[Stackless] irc threads

Richard Tew richard.m.tew at gmail.com
Mon Jul 20 14:03:34 CEST 2009

On Mon, Jul 20, 2009 at 8:42 PM, Rach<rachie at oasiz.net> wrote:
> Hi Richard, thanks for the reply.
> Unfortunately the stacklesssocket allows even less (511 concurrent
> connections):
> CONN: 506
> Client connected...
> CONN: 507
> Client connected...
> CONN: 508
> Client connected...
> CONN: 509
> Client connected...
> CONN: 510
> Client connected...
> CONN: 511
> Traceback (most recent call last):
>   File "install.py", line 109, in <module>
>     stackless.run()
>   File "C:\Users\Rob\Desktop\stacklesssocket.py", line 77, in ManageSockets
>     asyncore.poll(0.05)
>   File "C:\stackless26\lib\asyncore.py", line 130, in poll
>     r, w, e = select.select(r, w, e, timeout)
> ValueError: too many file descriptors in select()
> Any idea where to go from here? (running Windows Vista)

Bringing this back to the list, this is not a limitation with
'stacklesssocket', it is a limitation with the implementation of the
'select' module either because that is how Windows rolls, or because
Python's wrapping of it adds this constraint.  This is interesting to
find out, it implies that 'stacklesssocket' needs to be rewritten at
some point to either aggregate sockets into lumps of less than 512 to
pass to select, or to be rewritten to use IOCP on Windows.  But that
is a tangential note, not something which helps you.

Given that your goal is not to use Stackless in a scalable way but
rather to have your Windows computer accept what you consider to be a
reasonable number of connections, you would get the best help if you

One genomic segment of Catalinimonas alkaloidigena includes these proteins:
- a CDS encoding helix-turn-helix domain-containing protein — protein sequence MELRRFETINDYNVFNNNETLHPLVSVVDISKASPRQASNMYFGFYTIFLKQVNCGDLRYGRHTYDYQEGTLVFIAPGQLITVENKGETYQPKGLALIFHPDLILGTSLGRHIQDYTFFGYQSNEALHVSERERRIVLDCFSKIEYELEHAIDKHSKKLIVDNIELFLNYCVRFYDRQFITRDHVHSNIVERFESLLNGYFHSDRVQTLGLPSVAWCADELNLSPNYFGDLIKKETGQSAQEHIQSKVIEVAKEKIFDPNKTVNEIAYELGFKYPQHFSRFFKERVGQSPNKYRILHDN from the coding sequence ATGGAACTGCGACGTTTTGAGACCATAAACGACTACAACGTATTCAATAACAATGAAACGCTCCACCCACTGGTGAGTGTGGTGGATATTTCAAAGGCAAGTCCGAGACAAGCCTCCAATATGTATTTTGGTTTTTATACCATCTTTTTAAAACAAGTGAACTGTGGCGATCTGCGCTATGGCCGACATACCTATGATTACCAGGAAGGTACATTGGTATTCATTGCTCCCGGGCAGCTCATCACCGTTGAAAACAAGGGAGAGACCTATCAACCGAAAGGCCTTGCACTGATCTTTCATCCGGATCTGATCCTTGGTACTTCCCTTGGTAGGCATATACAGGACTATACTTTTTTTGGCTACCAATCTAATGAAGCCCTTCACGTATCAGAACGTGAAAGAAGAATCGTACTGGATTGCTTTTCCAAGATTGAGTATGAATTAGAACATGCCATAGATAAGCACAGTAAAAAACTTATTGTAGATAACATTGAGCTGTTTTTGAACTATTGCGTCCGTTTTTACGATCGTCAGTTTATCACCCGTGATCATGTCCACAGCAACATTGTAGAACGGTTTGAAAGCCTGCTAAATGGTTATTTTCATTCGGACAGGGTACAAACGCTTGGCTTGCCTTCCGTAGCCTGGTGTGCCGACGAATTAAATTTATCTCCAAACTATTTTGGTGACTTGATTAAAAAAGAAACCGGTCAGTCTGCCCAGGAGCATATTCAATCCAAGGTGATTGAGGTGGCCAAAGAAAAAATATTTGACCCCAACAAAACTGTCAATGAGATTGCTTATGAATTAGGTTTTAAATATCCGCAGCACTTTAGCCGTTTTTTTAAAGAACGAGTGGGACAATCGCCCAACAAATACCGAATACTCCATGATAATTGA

went to forums which covered that aspect of development.

Reading your posts, it occurs to me that with this in mind what makes
sense is to fob you off onto Twisted :-)  Twisted is a polished
networking solution, and if you want to get a solution which through a
convolution of design patterns, functionality, abstraction and
boilerplate achieves a level of quality 'stacklesssocket' will most
likely lack for the forseeable future, then it is what you should try
to see how far your networking project can scale.

It has been a while since I looked at Twisted, but I seem to recall
that it has different "reactors"  which can choose between different
socket IO mechanisms.  And indeed, after a quick web search, this page
backs that up:


As you can see in that page, if you build a solution on Twisted, it
already has the low-level support needed to use something other than
the 'select' module.  And indeed, again after a quick web search, this
page backs that up:


In that post, you can see one of the Twisted brain trust confirming
that the limit for "select" is 512.  And he also recommends trying
alternate IO mechanisms (i.e. IOCP).

So, there's something for you to try:

Install Twisted and have it use the IOCP reactor (or one of the others
it might provide for Windows), then see how many connections IOCP can
hold.  Whether you are intentionally not using Twisted does not
matter, if IOCP holds as many connections as you want to be held, then
it is indicative that an IOCP based solution will work for you, in
Twisted or not.  Maybe you can then choose to use Twisted, maybe you
can look for an IOCP based solution with less dependencies if that's a
concern, maybe you can write your own... or maybe you can pay someone
to write one for you.  Maybe you'll still have connection limits, even
with IOCP.  I don't know.


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